What is important to understand about the evaluation process in the First Nations context?

Emilie Grantham, Patricia Montambault and Céline Yon,
FNQLHSSC Research Agents, Wendake (Quebec) Canada

Composed of 41 communities present throughout the territory of Quebec, the First Nations are divided into ten nations: Abenaki, Algonquin, Atikamekw, Cree, Innu, Maliseet, Micmac, Mohawk, Naskapi and Huron-Wendat. Each of them has a history, beliefs, lifestyles and know-how of its own. In Quebec, the First Nations represent about 1% of the population.

The First Nations of Quebec and Labrador Health and Social Services Commission (FNQLHSSC) is a non-profit organization responsible for supporting the efforts of the First Nations in Quebec, which include planning and delivering culturally adapted and preventive health and social services. Its mission is to promote the physical, mental, emotional and spiritual well-being of First Nations and Inuit people, families and communities in respect for their cultures and local autonomy. One of the mandates of the FNQLHSSC is to conduct research, evaluations and population surveys, so that First Nations communities and organizations can possess data enabling them to improve services to their populations.

In this article, we discuss some of the specifics of an evaluative approach in the context of the First Nations, issues to consider and solutions that are available to evaluators.

In recent decades, the First Nations have developed and employed tools to enable them to exercise oversight and control of the processes of research and evaluation. Among them are the First Nations in Quebec and Labrador’s Research Protocol (Assembly of First Nations Quebec-Labrador, 2014),[1] designed for the use of First Nations communities and organizations. It echoes the movement of affirmation that has evolved in the world of research and information management for First Nations individuals, communities and territories. It offers an ethical framework, but does not replace the existing tools within First Nations communities and organizations. Rather, it highlights the various aspects that First Nations who are asked to participate in a research project or evaluation should clarify in order to adequately grasp the issues and implications of the project. Although the protocol is focussed on research, its principles and values ​​apply equally to evaluations.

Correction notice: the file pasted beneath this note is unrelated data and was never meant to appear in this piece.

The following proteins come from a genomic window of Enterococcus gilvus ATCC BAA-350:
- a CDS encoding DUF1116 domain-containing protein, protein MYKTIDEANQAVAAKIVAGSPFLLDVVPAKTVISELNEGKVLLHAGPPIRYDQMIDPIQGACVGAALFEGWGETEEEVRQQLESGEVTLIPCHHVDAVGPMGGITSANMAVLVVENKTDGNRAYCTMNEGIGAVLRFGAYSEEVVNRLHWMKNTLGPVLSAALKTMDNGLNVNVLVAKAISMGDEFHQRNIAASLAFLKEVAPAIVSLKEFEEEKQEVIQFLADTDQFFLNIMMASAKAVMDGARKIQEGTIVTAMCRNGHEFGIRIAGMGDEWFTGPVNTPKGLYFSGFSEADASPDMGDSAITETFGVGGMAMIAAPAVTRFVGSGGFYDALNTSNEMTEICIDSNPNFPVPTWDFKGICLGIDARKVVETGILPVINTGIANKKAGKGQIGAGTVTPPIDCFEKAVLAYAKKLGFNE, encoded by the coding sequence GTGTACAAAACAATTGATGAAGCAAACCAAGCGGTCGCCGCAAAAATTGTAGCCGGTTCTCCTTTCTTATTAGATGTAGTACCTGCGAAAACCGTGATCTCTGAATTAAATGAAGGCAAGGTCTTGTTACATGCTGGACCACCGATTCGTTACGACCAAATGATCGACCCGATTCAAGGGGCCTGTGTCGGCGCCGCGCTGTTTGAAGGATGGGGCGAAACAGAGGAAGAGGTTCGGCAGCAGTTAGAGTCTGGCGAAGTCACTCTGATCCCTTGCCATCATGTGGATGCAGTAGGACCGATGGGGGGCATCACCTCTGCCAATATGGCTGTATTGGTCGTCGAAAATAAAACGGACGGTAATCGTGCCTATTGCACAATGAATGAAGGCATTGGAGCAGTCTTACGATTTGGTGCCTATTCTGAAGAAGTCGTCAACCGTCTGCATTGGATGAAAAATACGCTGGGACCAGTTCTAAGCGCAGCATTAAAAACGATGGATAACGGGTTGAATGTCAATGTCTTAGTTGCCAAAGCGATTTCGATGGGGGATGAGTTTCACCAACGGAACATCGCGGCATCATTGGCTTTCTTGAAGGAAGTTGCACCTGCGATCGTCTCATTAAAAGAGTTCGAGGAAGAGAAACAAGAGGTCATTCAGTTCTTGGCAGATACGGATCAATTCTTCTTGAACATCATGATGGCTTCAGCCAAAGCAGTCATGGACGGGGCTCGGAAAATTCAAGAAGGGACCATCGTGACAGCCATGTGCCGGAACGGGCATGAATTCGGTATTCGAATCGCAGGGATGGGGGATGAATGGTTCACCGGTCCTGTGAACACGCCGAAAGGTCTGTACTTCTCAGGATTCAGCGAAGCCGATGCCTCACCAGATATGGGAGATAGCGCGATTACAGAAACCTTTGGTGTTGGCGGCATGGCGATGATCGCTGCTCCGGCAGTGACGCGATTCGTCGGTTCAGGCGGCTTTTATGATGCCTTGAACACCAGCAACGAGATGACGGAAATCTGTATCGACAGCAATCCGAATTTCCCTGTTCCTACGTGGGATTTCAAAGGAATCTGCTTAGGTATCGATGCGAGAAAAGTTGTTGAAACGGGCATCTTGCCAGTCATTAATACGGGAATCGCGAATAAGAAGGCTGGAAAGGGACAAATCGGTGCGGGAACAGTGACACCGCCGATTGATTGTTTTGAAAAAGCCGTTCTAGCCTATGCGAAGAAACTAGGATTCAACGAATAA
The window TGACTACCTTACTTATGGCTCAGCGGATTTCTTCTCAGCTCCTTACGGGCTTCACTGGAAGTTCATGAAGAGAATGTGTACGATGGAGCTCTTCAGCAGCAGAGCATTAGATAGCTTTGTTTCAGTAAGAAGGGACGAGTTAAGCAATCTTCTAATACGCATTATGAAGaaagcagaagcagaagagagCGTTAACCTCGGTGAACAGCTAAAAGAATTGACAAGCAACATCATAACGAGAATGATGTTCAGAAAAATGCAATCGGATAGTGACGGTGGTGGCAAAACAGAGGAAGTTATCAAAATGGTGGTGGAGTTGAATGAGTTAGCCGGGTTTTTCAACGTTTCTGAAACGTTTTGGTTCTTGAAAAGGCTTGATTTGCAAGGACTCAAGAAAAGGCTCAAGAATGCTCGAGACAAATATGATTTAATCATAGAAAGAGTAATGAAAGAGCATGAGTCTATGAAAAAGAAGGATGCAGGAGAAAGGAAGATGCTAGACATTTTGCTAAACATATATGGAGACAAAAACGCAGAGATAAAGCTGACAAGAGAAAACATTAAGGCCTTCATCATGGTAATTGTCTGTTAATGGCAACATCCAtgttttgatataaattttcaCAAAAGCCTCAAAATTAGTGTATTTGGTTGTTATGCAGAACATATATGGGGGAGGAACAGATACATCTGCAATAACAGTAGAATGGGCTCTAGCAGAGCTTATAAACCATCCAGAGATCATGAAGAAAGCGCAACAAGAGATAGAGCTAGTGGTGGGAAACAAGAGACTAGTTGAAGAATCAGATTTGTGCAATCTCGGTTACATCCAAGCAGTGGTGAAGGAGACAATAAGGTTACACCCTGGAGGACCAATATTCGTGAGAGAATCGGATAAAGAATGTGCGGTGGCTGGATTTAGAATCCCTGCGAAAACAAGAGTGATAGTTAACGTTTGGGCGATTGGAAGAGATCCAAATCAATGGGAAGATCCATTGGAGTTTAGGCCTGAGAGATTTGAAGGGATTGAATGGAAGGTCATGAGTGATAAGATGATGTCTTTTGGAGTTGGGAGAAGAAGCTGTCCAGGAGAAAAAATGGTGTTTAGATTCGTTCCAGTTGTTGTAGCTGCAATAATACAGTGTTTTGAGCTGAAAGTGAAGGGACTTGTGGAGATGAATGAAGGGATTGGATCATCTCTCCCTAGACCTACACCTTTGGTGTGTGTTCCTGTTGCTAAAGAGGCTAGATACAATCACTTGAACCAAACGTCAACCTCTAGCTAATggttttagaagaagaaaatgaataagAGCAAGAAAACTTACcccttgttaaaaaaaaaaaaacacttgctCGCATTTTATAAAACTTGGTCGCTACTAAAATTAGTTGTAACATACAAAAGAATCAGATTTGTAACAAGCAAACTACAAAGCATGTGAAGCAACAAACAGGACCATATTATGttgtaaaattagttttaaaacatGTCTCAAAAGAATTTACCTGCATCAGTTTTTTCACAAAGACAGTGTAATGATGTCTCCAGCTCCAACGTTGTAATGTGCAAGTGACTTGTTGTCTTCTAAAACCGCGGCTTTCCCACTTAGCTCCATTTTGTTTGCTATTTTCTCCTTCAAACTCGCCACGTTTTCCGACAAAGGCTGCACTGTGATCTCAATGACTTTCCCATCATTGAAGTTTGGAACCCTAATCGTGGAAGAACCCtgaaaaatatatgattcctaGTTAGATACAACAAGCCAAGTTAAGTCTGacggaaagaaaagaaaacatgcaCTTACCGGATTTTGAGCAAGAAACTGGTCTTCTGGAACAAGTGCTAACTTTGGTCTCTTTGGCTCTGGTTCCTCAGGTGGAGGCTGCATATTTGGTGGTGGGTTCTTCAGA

No single approach is fundamentally favored by the protocol. Rather, it is considered that the values ​​of respect, equity and reciprocity as well as the principles of ownership, control, access and possession (OCAP™)[2] must be the common threads that inspire and guide research teams at each step of the process. The research protocol and the OCAP™ principles are also therefore indirectly addressed to the scientific community.

The OCAP™ principles were developed in the 1990s by the First Nations. They are statements of values ​​that promote the establishment of a relationship of mutual trust between First Nations, the scientific community, governments and others.

Ownership refers to the fact that a community or group collectively owns the information associated to its culture, in the same way that a person owns its personal information.

The principle of control reflects the aspirations and inherent rights of First Nations members in terms of taking and maintaining control of all aspects of their lives and their institutions.

The principle of access affirms that First Nations must have physical access to information and data that concerns themselves and their communities, regardless of where the data is stored.